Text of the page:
The 77 Million Faces of Brian Eno
Even if you’ve unfamiliar with his solo work, the 64-year-old British composer and multimedia artist Brian Eno has touched your world. A founding member of the group Roxy Music, he has collaborated or produced signature albums over the years with the likes of David Bowie, David Byrne, Coldplay, Devo, Paul Simon, Talking Heads, U2, and many others. He co-wrote the soundtrack for the 2009 film The Lovely Bones. And remember that sound your computer used to make when you booted up Windows 95? He created that as well.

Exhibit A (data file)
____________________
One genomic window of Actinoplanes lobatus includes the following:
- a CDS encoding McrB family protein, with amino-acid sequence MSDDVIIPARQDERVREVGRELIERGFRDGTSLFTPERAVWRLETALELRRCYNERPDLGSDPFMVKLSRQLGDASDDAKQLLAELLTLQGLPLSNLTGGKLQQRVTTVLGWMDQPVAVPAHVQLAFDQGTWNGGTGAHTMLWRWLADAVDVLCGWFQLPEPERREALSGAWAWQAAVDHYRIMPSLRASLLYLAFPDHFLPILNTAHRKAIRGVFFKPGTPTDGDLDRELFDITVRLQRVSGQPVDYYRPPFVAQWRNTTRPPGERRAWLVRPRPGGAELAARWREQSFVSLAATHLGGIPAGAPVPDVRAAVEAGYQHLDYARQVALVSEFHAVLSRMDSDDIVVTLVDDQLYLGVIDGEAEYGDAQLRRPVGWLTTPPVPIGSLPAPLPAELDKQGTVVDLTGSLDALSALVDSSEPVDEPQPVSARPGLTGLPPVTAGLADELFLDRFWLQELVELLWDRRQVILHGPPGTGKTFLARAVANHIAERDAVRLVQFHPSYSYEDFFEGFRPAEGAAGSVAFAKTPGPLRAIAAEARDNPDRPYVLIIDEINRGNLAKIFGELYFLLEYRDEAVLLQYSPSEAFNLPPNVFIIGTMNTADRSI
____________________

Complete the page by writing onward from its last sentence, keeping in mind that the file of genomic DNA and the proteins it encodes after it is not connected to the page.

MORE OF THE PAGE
Eno also makes his own music. After putting out four highly influential pop albums during the mid-1970s, he became intrigued by minimalist composers like Steve Reich and Terry Riley and began to think less about melody and more about texture. Eno called his experiments “ambient” music—works intended for a particular place or to set a particular mood—1978’s Ambient 1: Music for Airports was inspired by a gleaming new terminal in Cologne. He has also been a pioneer of “generative” music, wherein songs build and morph endlessly according to a set of rules determined by the composer.
LUX, out this week, is Eno’s 17th album and his first solo album in seven years. He is not calling LUX an ambient album, but it was commissioned for a specific place: the Great Gallery, a high-ceilinged hall in an 18th-century palace near Turin, Italy. I reached Eno by phone in London to talk about LUX, his “elaborate lifelong failure,” and how he accidentally re-created a Dolly Parton hit.